I’ve been thinking a lot about food lately. I mean more than usual.
Like many of you, my family life has been upended since Friday the 13th when governments and other institutions started to take the Covid 19 virus more seriously. Within days, my semester of lesson plans ground to a halt. My youngest, a junior in High School is now my only student, although he prefers the other teacher on campus (my wife). Our middle son’s day program has been suspended as well. Our oldest still has a part-time job, so his life is pretty much the same except there are more people around during the day.
Friday, my wife and I went grocery shopping. Our first stop was Aldi’s, where we go to get most of our food. Now, shopping at Aldi’s is like getting your food from a parallel dimension. The items are similar, but not exactly what you are used to buying. This particular Friday, the checkout line stretched all the way to the back of the store. People were stocking up, filling their baskets to overflowing capacity as if grocery stores were going to be the next thing to close. There were empty shelves where items such as mac and cheese, bottled water and toilet paper once occupied in bulk. Many items had handmade signs that limited how many you could purchase at one time.
Usually, before we go shopping, my wife does meal planning in order that we just buy ingredients for specific meals. This cuts down on impulse buying. She had decided not to do this since there was no guarantee that certain items would still be available. As we went through the store, we spotted items that could be combined with other items in order to make meals. We spotted a ham, so we went back and found two boxes of scalloped potatoes, some canned vegetables and a can of pineapple. Our goal was to gather enough for ten meals.
The reason I am writing this is to tell you how truly blessed we are. I am blessed that I am still getting paid at this time and I can provide those ten meals. We are blessed that we found all the ingredients necessary to not only feed our family but also add a little variety in what we were eating. We are truly blessed that we can put something on the table every night.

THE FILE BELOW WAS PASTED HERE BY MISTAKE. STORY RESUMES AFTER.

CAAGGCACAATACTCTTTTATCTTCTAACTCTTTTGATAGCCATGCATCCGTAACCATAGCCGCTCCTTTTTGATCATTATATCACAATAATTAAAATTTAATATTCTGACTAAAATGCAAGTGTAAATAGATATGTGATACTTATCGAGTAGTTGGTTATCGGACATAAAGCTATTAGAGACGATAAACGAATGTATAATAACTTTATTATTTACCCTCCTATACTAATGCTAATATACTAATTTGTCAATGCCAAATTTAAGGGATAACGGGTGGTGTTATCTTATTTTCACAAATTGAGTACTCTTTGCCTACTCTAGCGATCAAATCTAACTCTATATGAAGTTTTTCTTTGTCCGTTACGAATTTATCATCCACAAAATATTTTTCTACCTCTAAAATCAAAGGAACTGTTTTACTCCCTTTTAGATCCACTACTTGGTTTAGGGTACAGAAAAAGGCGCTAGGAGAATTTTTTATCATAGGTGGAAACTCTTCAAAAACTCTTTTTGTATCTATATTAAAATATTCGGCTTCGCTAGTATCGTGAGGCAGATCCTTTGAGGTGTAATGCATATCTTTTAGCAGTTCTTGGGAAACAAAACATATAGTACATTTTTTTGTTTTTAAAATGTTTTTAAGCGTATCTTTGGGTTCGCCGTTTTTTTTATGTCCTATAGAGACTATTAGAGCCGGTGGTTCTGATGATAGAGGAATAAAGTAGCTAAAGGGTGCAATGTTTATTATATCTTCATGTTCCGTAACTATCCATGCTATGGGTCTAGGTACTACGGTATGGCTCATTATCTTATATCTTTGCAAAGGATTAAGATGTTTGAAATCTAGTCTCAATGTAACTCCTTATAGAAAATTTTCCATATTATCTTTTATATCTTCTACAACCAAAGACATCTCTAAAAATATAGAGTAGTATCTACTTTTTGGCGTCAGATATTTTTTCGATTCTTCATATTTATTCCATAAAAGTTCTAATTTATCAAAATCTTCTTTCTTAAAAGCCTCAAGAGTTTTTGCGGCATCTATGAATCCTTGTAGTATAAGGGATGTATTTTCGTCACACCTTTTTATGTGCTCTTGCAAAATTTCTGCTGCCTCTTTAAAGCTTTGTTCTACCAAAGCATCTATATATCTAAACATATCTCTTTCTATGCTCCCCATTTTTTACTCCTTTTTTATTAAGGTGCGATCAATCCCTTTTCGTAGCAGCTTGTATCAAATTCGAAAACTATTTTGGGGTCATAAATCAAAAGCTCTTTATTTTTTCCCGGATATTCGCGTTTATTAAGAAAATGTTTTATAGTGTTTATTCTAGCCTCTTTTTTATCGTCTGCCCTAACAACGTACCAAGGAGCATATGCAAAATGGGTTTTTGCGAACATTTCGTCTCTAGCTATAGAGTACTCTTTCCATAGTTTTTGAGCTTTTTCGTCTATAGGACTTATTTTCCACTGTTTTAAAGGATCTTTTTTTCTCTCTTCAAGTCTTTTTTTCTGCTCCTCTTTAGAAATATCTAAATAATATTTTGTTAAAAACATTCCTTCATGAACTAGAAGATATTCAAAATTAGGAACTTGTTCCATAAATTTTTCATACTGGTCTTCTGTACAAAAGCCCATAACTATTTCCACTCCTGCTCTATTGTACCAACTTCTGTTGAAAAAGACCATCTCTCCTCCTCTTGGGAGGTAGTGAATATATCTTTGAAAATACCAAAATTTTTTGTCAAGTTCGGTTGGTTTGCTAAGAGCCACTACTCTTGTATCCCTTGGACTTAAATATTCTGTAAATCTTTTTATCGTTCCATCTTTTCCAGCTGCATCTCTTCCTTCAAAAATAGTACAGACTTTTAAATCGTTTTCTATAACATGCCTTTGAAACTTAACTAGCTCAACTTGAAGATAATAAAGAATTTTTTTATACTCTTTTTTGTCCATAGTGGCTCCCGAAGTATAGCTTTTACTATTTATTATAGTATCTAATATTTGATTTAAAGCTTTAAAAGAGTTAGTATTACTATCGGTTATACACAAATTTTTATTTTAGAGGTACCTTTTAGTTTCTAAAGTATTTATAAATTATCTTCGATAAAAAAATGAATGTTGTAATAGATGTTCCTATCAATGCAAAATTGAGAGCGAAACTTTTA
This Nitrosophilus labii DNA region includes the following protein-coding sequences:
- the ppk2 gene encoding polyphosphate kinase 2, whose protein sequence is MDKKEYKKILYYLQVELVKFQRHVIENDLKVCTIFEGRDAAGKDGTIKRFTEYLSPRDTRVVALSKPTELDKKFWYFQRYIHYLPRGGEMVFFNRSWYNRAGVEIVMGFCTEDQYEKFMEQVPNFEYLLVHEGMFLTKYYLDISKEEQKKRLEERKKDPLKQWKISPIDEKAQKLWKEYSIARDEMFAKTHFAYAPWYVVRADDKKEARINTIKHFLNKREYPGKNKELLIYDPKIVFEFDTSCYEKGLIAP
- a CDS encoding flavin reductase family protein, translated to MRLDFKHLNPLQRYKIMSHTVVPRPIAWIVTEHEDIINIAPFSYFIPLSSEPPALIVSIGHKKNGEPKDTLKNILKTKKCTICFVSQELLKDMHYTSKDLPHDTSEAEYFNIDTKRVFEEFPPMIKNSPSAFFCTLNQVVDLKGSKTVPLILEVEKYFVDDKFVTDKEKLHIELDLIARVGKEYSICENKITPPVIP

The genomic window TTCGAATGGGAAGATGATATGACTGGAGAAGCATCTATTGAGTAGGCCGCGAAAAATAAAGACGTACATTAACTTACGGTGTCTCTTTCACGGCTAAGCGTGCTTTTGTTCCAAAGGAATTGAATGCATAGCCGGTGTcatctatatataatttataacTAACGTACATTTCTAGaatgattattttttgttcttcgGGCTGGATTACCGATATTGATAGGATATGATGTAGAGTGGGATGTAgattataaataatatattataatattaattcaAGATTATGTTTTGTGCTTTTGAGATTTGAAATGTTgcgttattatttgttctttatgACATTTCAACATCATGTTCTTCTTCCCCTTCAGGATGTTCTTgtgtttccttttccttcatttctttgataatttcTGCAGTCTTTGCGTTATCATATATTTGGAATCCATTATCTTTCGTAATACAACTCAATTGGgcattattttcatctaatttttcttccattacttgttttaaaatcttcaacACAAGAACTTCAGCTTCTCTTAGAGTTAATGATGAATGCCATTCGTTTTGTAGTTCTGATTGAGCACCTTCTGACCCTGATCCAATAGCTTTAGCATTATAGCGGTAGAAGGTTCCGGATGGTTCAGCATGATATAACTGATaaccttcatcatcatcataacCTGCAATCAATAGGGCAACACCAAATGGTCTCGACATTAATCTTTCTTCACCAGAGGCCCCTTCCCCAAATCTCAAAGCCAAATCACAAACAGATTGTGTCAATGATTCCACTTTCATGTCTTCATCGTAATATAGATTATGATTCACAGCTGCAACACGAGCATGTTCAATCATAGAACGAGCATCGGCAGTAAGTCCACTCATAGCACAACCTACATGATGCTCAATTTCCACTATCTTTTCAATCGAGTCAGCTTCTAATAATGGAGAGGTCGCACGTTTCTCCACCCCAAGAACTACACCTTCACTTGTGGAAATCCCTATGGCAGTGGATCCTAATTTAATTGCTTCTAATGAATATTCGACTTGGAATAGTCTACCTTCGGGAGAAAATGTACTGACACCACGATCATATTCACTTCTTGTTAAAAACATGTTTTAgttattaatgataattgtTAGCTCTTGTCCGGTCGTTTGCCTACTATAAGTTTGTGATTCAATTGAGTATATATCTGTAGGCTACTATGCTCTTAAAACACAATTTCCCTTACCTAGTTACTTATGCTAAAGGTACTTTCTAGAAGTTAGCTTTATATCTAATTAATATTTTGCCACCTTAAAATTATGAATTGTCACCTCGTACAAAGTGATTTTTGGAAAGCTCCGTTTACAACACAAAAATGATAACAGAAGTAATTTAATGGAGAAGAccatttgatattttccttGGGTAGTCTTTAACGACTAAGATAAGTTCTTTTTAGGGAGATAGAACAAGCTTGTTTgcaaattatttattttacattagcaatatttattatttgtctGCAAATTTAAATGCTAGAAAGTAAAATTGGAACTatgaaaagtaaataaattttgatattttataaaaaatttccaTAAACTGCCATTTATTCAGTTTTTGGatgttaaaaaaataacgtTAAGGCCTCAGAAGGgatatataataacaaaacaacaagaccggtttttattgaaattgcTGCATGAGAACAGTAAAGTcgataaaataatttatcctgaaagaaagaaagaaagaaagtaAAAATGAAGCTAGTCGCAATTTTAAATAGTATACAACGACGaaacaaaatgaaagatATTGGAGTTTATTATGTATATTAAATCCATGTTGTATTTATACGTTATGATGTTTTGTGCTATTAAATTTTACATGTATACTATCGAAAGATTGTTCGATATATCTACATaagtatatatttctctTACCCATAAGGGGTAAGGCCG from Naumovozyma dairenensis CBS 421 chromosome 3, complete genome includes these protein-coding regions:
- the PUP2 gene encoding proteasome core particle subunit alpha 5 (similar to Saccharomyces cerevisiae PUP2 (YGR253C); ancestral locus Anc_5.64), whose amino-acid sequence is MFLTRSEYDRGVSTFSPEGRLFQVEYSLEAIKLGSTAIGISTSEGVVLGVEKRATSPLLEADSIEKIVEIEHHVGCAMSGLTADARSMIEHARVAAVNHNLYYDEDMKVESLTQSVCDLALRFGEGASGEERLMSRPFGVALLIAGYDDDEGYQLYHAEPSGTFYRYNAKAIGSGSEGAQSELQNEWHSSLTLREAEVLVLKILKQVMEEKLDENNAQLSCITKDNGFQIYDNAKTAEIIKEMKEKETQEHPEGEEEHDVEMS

As I have written before, I am very active at a local food pantry called Ebenezer Stone Ministries, or Ebenezer for short. I know when you hear that word you think of a Christmas story about a miserly old man who cared for nothing but lining his pockets. Our Ebenezer is the opposite. We are about putting food and other essential items into the hands of people who desperately need them.
Unlike every place else in Milwaukee, Ebenezer is committed to staying open. There are two parts of our mission, a food pantry, and a meal program. Of course, due to social distancing, both have changed. Instead of letting clients into our building, we are asking them to stop at the top of the stairs that lead to the basement of a church we operate out of. They tell us their name and the number of people in their household. We then gather canned goods, bread, meat and produce into bags and then place them on a cart at the bottom of the stairs. We retreat into the building as they descend the stairs to claim their items.
On Wednesday we also gave out a bag lunch, one for every member of their family. Yesterday, a small team created a hot breakfast to go and served up 150 meals to those waiting to pick up food. It felt useful to give back in some small way. It also felt good to have a reason to get up in the morning and leave the house.
I’m not telling you this because I want you to see what a great guy I am. I am doing this because I have also believed that no matter how hard you think your life is going, many people out there would give anything to be in your shoes.
As I was making bags for distribution last week, the following dialog from the Bible kept coming through my mind. I’ll paraphrase it here but you can look it up at Matthew 25:31-46.